6, Sphaerotilus natans.
Cytochrome c oxidase
Formation of sheaths
Autotrophic growth with hydrogen
Accumulation of PHB
Growth factors required
Carbon sources utilized :
G + C content (mol YO)
* The pigments are produced by cells grown aerobically on PHC agar medium in the dark.
The pigments are produced by cells grown anaerobically in the light.
+(not all strains)
$ See reference by Malmqvist et al. (1994).
centre. In the pigmented cells, the molar ratio of
carotenoids/BChl a in the strains was always about
0.6. This stoichiometry is quite similar to the LH-I in
Rhodospirillum rubrum (Cogdell et al., 1982), and a
major proportion of the carotenoids is considered to
be bound to the complex. Although most of the species
of aerobic photosynthetic bacteria are known to
contain carotenoids which do not bind to the photo-
synthetic apparatus (e.g. erythroxanthin sulfate), such
components were not detected in strains 61AT and
The species listed in Table 1 are the phylogenetic
neighbours of the strains suggested by analysis based
on the 16s rRNA gene sequences (Fig. 4). The presence
of motility, flagellation, PHB granules, oxidase and
gelatinase are common characteristics of the species in
this taxon. The absence of sheaths clearly distinguishes
the strains from the genera Sphaerotilus and Lepto-
thrix. The difference in the utilization pattern of carbon
sources (Table 1) suggests that the strains are distinct
from known species. The G+C contents of the two
strains are comparatively low in the phylogenetic
cluster and distinguish the strains from relatives in this
taxon. The formation of photosynthetic pigments is
the most remarkable characteristic of strains 61AT and
61 B2. Although Rubrivivax gelatinosus is the only
species containing BChl a among the phylogenetic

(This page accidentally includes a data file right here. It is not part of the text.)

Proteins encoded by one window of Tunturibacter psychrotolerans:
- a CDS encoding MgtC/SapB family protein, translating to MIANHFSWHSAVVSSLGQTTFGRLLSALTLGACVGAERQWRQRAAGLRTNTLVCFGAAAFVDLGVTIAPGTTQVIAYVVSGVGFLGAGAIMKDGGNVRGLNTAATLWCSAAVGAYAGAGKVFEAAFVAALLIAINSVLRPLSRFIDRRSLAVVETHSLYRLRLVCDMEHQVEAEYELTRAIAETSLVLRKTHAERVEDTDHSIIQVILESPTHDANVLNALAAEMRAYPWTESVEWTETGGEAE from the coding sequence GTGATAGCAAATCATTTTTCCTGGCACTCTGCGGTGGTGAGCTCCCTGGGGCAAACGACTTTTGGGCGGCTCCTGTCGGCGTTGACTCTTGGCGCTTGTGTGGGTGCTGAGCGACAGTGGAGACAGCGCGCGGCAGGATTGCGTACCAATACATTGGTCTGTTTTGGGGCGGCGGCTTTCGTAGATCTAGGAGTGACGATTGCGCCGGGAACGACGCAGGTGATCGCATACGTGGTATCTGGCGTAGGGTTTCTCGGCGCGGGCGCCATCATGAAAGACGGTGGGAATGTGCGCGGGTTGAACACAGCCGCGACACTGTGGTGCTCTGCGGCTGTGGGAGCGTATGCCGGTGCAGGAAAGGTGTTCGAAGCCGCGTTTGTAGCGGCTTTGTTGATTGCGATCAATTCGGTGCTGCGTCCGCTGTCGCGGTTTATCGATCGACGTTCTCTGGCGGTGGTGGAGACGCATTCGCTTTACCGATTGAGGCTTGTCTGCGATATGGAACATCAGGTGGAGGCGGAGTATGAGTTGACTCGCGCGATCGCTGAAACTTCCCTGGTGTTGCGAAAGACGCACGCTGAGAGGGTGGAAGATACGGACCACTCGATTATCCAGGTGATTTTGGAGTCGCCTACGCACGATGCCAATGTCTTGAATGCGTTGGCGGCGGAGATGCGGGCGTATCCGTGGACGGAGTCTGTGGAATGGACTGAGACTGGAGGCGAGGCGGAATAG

neighbours, the growth physiology and the production
of pigments in Rubrivivax gelatinosus were different
from those of the two strains. Rubrivivax gelatinosus is
a typical anoxygenic phototrophic bacteria and grows
under both aerobic and anaerobic conditions. Rubri-
vivax gelatinosus has the spheroidene and spirillo-
xanthin series as major carotenoid species while the
two strains have only the spirilloxanthin series. Ni-
trogen fixation and autotrophic growth on hydrogen
were reported for Rubrivivax gelatinosus (Imhoff &
Truper, 1989), but were not found in the two strains.
Rubrivivax gelatinosus requires biotin and thiamin for
growth, whereas the strains could grow in a vitamin-
The 16s rRNA gene sequence similarities to the
International Journal of Systematic Bacteriology 49
Roseateles depolqwerans gen. nov., sp. nov.
phylogenetic neighbours, Rubrivivax gelatinosus, Ideo-
nella dechloratans and the Leptothrix species, were
96.3, 96.2 and 96-1 YO, respectively. The distances to
each of the genera are sufficient to consider creation of
a new genus. The bootstrap probabilities indicated in
Fig. 4 show that the genera around strains 61AT and
61B2 are equally dispersed under the branch with a
reliability of 100 YO. Genetic and phenotypic features
suggest that strains 61AT and 61B2 represent a new
genus in the P-subclass of the Proteobacteria which is
evenly distant from known genera. The name Rose-
ateles depolymerans gen. nov., sp. nov. is therefore
proposed for the strains.
Description of Roseateles gen. nov.